The Legend of Zelda: Twilight Princess HD – An Analog Addiction Blog Review

If there’s at least one thing to count on with the long-running The Legend of Zelda series, it’s that even though every entry has many undeniable similarities, each title has a distinct tone and feeling to one another. Everyone who has played at least two Zelda games has mixed feelings — albeit mostly positive views — about each game. One might like Majora’s Mask’s darker tone and atypical plot, while another favors the more light-hearted aesthetics and charm found throughout the Great Sea in Wind Waker.

This is just one part of what makes Zelda endearing.

While an overall good game for anyone who hasn’t dabbed their feet in Zelda’s fantastical waters, Twilight Princess has been the black sheep of the Zelda games ever since I played it nearly 10 years ago on the GameCube. The same feelings ring true for me in Twilight Princess HD, a remaster of the original game.

Players once again return as a reincarnation of Link, who must fight to free the land of Hyrule from creatures that spawned from another world known as the Twilight Realm. It’s the typical Zelda story — save the princess, save the world — at its core, but I enjoyed the some of the twists and darker plot points.

TPHD offers a variety of interesting landscapes, from the blistering heat inside Death Mountain to the sands of Gerudo Dessert, and even a journey to a timeless place. Unfortunately, before getting to any of the locales Hyrule offers, players must endure the first few dull hours of the game. It introduces various mechanics and, of course, kick-starts the plot, but it’s more of menial chore than an engaging genesis because of its poor pacing.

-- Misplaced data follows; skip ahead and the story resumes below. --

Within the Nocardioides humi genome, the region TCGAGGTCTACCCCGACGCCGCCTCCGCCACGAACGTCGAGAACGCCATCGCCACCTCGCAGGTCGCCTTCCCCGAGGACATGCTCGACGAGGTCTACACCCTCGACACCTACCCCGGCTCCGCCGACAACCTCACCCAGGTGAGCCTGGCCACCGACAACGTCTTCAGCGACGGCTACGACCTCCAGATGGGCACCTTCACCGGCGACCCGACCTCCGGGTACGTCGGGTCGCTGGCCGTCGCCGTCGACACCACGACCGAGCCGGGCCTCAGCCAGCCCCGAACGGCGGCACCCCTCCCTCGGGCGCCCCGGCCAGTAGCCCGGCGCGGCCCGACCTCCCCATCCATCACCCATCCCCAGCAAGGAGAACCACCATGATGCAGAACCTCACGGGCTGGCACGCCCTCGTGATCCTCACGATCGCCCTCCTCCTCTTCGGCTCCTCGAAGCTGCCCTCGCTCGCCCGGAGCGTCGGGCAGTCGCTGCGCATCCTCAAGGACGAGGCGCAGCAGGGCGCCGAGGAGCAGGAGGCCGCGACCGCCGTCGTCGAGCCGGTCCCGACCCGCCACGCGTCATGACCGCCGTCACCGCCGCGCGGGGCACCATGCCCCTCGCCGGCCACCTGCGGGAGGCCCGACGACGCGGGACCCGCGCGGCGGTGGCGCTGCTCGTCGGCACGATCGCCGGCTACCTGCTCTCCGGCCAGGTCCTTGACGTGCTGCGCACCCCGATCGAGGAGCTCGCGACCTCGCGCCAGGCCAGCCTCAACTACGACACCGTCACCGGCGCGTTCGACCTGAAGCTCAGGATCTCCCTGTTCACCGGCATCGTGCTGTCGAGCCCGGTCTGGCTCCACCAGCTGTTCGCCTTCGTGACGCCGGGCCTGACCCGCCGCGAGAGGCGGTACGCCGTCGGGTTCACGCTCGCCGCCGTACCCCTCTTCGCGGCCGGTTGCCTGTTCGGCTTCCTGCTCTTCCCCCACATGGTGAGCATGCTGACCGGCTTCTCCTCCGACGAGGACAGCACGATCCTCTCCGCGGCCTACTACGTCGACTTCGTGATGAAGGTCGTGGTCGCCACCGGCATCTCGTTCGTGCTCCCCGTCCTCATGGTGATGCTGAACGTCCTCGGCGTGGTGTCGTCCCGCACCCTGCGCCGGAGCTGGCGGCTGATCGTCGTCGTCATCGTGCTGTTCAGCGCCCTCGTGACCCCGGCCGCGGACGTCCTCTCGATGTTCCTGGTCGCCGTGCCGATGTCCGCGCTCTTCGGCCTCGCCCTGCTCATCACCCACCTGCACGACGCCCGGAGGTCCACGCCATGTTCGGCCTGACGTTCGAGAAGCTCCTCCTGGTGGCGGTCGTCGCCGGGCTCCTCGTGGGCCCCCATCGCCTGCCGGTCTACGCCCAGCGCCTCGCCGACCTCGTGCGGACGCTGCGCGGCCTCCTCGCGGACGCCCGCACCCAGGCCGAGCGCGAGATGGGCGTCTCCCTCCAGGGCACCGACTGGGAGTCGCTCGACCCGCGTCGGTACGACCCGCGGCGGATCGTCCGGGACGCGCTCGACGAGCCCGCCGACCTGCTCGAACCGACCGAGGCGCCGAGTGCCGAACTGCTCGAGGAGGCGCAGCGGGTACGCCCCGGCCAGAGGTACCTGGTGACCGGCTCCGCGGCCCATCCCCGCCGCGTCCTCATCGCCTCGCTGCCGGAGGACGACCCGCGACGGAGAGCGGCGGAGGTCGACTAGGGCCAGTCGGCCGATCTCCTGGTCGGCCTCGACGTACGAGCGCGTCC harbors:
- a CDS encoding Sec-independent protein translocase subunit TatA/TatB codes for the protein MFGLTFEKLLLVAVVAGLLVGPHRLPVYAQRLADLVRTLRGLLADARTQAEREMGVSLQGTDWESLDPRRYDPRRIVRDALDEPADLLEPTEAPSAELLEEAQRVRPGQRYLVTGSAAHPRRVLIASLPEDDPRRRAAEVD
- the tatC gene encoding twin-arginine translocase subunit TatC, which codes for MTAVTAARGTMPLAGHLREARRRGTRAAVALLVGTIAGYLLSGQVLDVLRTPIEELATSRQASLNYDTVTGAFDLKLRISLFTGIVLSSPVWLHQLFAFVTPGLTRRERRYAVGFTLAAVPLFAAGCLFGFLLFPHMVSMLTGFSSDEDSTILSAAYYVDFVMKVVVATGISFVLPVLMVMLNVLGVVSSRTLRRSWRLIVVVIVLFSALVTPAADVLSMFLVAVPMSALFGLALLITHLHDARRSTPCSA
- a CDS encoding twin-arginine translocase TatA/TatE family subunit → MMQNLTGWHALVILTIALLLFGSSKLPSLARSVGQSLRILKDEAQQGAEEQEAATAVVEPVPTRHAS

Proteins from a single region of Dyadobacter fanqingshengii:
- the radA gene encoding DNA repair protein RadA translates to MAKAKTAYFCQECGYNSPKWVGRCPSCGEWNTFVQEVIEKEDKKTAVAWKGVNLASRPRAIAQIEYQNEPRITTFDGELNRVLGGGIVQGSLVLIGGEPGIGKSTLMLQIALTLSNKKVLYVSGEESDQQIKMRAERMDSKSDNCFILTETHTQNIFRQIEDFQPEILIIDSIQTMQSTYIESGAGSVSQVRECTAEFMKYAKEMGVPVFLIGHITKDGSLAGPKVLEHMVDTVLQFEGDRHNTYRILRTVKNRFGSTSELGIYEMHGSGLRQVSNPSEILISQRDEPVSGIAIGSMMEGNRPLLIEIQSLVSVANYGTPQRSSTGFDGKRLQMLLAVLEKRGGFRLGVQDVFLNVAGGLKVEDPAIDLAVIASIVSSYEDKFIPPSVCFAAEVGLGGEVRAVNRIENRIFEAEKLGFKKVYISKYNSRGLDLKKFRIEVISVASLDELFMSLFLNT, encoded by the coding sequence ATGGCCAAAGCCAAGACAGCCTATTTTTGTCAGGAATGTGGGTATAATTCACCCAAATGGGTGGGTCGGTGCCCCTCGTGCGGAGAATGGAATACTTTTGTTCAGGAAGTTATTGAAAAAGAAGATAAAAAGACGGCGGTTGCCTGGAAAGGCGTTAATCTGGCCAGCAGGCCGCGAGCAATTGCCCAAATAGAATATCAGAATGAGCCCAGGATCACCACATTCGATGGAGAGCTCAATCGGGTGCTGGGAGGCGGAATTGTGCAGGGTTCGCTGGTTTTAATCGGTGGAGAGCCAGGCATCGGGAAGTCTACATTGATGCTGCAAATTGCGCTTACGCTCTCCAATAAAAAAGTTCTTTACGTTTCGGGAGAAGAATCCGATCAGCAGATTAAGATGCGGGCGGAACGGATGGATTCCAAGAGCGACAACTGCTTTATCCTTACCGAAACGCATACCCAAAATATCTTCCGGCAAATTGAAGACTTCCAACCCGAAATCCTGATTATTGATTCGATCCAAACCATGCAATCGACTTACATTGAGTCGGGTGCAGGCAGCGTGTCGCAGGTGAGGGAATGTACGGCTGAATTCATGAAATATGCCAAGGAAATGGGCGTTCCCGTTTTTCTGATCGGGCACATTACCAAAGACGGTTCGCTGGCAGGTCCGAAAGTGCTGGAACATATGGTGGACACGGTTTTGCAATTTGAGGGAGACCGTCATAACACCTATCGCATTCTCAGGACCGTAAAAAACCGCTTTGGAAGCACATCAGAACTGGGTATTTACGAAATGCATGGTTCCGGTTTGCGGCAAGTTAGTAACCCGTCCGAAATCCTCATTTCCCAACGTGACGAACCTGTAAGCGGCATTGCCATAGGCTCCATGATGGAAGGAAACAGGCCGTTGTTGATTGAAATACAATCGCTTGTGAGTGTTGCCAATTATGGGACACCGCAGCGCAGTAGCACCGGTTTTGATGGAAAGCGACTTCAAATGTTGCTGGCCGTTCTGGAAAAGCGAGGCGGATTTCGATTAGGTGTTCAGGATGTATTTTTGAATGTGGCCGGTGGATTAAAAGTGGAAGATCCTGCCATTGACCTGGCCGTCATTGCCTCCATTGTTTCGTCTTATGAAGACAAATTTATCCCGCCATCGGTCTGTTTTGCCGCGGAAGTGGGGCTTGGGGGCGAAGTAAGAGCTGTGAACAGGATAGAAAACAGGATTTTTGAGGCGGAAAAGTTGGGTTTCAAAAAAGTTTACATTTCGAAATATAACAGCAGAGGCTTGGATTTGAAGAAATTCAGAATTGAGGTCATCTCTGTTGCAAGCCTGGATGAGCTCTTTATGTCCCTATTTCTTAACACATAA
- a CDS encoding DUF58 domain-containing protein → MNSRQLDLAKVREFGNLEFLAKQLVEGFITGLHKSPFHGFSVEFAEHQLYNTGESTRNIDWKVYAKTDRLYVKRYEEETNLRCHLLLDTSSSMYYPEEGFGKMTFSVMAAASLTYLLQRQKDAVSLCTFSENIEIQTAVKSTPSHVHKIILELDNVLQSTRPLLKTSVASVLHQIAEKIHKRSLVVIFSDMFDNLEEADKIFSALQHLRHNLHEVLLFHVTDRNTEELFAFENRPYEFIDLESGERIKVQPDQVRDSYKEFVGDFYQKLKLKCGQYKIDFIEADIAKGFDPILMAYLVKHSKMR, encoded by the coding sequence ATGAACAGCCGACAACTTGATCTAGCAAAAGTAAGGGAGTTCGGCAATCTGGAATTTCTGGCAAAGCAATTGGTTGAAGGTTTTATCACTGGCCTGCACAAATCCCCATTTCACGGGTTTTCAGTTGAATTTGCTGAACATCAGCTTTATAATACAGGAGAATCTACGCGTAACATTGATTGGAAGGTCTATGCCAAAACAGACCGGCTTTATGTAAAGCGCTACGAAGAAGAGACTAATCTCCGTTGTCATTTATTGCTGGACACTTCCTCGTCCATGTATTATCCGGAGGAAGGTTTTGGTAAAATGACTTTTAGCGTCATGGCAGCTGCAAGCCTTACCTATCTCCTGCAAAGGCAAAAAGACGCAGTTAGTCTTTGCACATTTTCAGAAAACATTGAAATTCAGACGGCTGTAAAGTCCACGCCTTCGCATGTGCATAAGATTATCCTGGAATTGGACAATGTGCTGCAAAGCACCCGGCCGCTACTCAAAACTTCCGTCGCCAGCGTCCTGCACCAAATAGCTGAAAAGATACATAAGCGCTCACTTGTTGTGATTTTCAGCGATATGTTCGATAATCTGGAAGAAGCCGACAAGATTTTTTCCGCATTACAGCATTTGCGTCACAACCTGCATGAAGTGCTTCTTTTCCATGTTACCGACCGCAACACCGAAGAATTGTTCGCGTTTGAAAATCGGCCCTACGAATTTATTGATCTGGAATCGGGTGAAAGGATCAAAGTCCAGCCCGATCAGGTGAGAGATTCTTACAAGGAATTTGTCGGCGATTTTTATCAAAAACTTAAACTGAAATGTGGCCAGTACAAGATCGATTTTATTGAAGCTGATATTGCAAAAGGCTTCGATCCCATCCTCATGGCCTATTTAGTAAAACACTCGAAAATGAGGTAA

It also presents the worst part of the game: Wolf Link, a form Link takes on when he enters territory covered by twilight.

Almost every facet of Wolf Link is tedious. None of the items you gather over the course of the journey can be used in this form, and all of the attacks are essentially the same, with only one new move learned near the start of the journey. Wolf Link’s distinctive features are using his animal sensory to find plots in the ground to dig up, seeing invisible enemies and picking up scents to follow and track down. While these elements might sound interesting, they mostly lead to unsatisfying results.

Wolf Link’s two redeeming qualities are being able to move faster than his human counterpart and the ability to talk to animals, some of which have some humorous things to say.

Ultimately, Wolf Link, an important part of TPHD, comes off as a mechanic the developers came up with simply to add something different to the series, and it shows. Fortunately, it doesn’t have to be used as often after the first half of the story, but I dreaded every time the game prompted the form.

On the other hand, playing as good ole human Link is a delight. And it wouldn’t be a Zelda game without items and dungeons, which Twilight Princess, like its predecessors, excels at.

I was slightly bothered by the easiness of bosses and dungeons compared to the rest of the series, though. Now, going into TPHD was like a brand-new experience, as it had been nearly 10 years since I played the original, and being the black sheep in the series for me, I hardly remembered anything about the game. In a contradicting sense, it was like having my second go at playing a game for the first time. With that said, Zelda has always had dungeons or moments in the story where I had to do some deep thinking about my next step — or perhaps taking two steps back. But with TPHD, I can recount maybe one moment where I was stuck for a short time.

That’s not to say it hindered my experience, but I yearned for at least a little more challenge. I thoroughly enjoyed my 25-plus hours going through the creative dungeons and solving puzzles, especially at Snowpeak Ruin, a mansion located in snowy mountains of Hyrule during the second half of the game.

TPHD also does a great job at backtracking to previously visited areas. Most games that do this make it a repetitive chore, but TPHD challenges the player to pay attention to their surroundings and make note of things that might become useful at a later part in the story.